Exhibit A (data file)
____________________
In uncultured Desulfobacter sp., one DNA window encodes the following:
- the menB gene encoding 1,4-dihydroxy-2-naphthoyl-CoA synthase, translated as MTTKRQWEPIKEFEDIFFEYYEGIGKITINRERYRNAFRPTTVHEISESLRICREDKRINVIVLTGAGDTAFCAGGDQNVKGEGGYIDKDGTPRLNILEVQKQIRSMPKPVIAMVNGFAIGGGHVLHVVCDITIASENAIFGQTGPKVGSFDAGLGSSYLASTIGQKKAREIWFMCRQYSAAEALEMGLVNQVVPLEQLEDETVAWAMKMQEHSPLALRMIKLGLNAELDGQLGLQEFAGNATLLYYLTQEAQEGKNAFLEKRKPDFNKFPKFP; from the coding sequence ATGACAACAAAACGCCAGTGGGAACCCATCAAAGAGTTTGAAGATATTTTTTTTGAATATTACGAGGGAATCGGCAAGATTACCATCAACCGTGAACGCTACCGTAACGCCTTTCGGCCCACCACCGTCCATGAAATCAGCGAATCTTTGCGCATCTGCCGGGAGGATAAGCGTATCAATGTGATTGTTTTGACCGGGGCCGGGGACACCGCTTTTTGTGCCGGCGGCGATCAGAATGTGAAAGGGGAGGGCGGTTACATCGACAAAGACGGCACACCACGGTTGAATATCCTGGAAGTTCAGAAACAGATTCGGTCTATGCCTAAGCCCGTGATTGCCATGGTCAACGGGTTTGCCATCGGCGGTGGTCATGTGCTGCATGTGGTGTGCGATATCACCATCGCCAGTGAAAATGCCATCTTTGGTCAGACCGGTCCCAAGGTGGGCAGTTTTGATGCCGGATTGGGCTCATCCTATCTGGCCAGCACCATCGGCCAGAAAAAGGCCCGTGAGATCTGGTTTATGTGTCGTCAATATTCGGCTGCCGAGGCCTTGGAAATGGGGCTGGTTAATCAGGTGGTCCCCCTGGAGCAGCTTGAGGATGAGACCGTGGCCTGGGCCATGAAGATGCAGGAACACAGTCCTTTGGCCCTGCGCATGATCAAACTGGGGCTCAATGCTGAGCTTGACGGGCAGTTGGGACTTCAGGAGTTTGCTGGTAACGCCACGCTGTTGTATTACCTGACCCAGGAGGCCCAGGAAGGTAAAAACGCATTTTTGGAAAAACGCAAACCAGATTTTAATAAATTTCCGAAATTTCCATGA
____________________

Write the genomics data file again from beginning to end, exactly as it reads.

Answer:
In uncultured Desulfobacter sp., one DNA window encodes the following:
- the menB gene encoding 1,4-dihydroxy-2-naphthoyl-CoA synthase, translated as MTTKRQWEPIKEFEDIFFEYYEGIGKITINRERYRNAFRPTTVHEISESLRICREDKRINVIVLTGAGDTAFCAGGDQNVKGEGGYIDKDGTPRLNILEVQKQIRSMPKPVIAMVNGFAIGGGHVLHVVCDITIASENAIFGQTGPKVGSFDAGLGSSYLASTIGQKKAREIWFMCRQYSAAEALEMGLVNQVVPLEQLEDETVAWAMKMQEHSPLALRMIKLGLNAELDGQLGLQEFAGNATLLYYLTQEAQEGKNAFLEKRKPDFNKFPKFP; from the coding sequence ATGACAACAAAACGCCAGTGGGAACCCATCAAAGAGTTTGAAGATATTTTTTTTGAATATTACGAGGGAATCGGCAAGATTACCATCAACCGTGAACGCTACCGTAACGCCTTTCGGCCCACCACCGTCCATGAAATCAGCGAATCTTTGCGCATCTGCCGGGAGGATAAGCGTATCAATGTGATTGTTTTGACCGGGGCCGGGGACACCGCTTTTTGTGCCGGCGGCGATCAGAATGTGAAAGGGGAGGGCGGTTACATCGACAAAGACGGCACACCACGGTTGAATATCCTGGAAGTTCAGAAACAGATTCGGTCTATGCCTAAGCCCGTGATTGCCATGGTCAACGGGTTTGCCATCGGCGGTGGTCATGTGCTGCATGTGGTGTGCGATATCACCATCGCCAGTGAAAATGCCATCTTTGGTCAGACCGGTCCCAAGGTGGGCAGTTTTGATGCCGGATTGGGCTCATCCTATCTGGCCAGCACCATCGGCCAGAAAAAGGCCCGTGAGATCTGGTTTATGTGTCGTCAATATTCGGCTGCCGAGGCCTTGGAAATGGGGCTGGTTAATCAGGTGGTCCCCCTGGAGCAGCTTGAGGATGAGACCGTGGCCTGGGCCATGAAGATGCAGGAACACAGTCCTTTGGCCCTGCGCATGATCAAACTGGGGCTCAATGCTGAGCTTGACGGGCAGTTGGGACTTCAGGAGTTTGCTGGTAACGCCACGCTGTTGTATTACCTGACCCAGGAGGCCCAGGAAGGTAAAAACGCATTTTTGGAAAAACGCAAACCAGATTTTAATAAATTTCCGAAATTTCCATGA